SP: It was funny because in the beginning I favored my striking skills and that was my favorite part of the game. Over time it has seemed to completely reverse; I love No-Gi Grappling and I think it’s one of my strongest parts of my game.

JP: Some people do learn to love BJJ and the technicality over brute strength and speed (except Rampage Jackson) … Goes to show that you can’t knock any form of martial arts into you really dedicate yourself to it. Now you’ve been involved in MMA for about 3 years and seem to have a decently rounded training background in this short period of time; what’s your current MMA record and what weight do you fight at?

SP: My ammy record is 0-2, but that will be turned around very soon as I have some major fight plans this year. My first fight was at 135 and that class was too big for me. It was my first fight so I didn’t know how much weight I would be able to cut. I had a few fights fall through this past summer which was a disappointment as well. I currently fight at 125 and I feel great at this weight!

JP: No shame in losses; as I tell everyone with at least one loss. Your losses are your biggest instructors. They teach you what you need to work on and allow you to know things such as weights you may feel comfortable at and all the other great things in the game! Amateur fights help prepare you for going pro and really learning how to advance your game to the next level – and that’s always a great tool. …In those two losses; is there anything else you may have learned or any holes you may have felt in your game, besides the weight drop?

SP: Ohh yea defiantly! I wouldn’t even know where to begin. I’ve worked on so much of my entire fight game that I think I’m a completely different fighter that I was even from a month ago. I have definitely made a lot of progress in the past 6 months especially.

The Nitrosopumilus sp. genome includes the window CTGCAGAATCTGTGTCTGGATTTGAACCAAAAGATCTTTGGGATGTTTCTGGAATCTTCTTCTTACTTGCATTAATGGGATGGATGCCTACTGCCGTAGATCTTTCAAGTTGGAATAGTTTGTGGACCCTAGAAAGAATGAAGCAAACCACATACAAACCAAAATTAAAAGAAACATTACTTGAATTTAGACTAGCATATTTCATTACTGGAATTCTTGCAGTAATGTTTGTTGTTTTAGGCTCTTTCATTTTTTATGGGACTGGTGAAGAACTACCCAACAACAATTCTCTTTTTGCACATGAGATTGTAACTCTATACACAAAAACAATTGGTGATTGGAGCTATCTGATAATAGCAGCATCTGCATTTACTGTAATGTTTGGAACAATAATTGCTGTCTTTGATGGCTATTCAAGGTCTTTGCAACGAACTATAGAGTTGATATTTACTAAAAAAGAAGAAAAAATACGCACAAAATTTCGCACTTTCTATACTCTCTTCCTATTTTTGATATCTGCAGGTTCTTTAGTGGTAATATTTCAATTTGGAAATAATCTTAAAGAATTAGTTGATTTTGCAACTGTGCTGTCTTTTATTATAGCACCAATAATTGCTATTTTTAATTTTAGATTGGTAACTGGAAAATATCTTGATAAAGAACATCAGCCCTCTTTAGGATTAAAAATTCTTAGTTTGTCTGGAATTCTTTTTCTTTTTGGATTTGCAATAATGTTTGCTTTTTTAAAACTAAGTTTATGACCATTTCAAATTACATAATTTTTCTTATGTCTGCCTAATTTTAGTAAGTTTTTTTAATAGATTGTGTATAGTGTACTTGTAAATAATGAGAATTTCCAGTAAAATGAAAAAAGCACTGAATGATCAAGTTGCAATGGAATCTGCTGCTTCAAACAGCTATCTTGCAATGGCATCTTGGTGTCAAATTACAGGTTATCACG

JP: Care to share anything about whats changed in your training or keep it a secret until you demolish your next opponent? Haha

SP: I dont wanna give too much away! (lol) …But you can be sure you will see a whole other side of me as a fighter in the coming months!

JP: Haha nice. Sarah “The Secret Weapon” Payant! …Well, actually… Your nickname is ‘Soulja’, which from what I believe relates to your experience [and probably more behind it as well] in the Army. Care to share a bit about your nickname and how it came to be?

SP: One day I was trainin in the gym and we were just talkin about me being in the army. The conversation led to me sayin how I wanted a fight name before my first. …I was joking with my coach; telling him it had to be a good one! Someone just called me The Soulja… and it stuck from there. Haha.

JP: (Haha) Well that’s how nicknames work! That’s great… Slightly curious; do you think BEING in the army sparked you into competitive combat at all?

SP: I think being in the army definitely added interest for me gettin into MMA. It made me want to find something else just as exciting to do!

JP: So you seem like a girl who’s looking for excitement and the world of Mixed Martial Arts definitely provides that. You’re still starting out and starting to advance in your career; where do you see yourself in 5 years from now – will you still be fighting? Will you be holding a belt at any of the large promotions?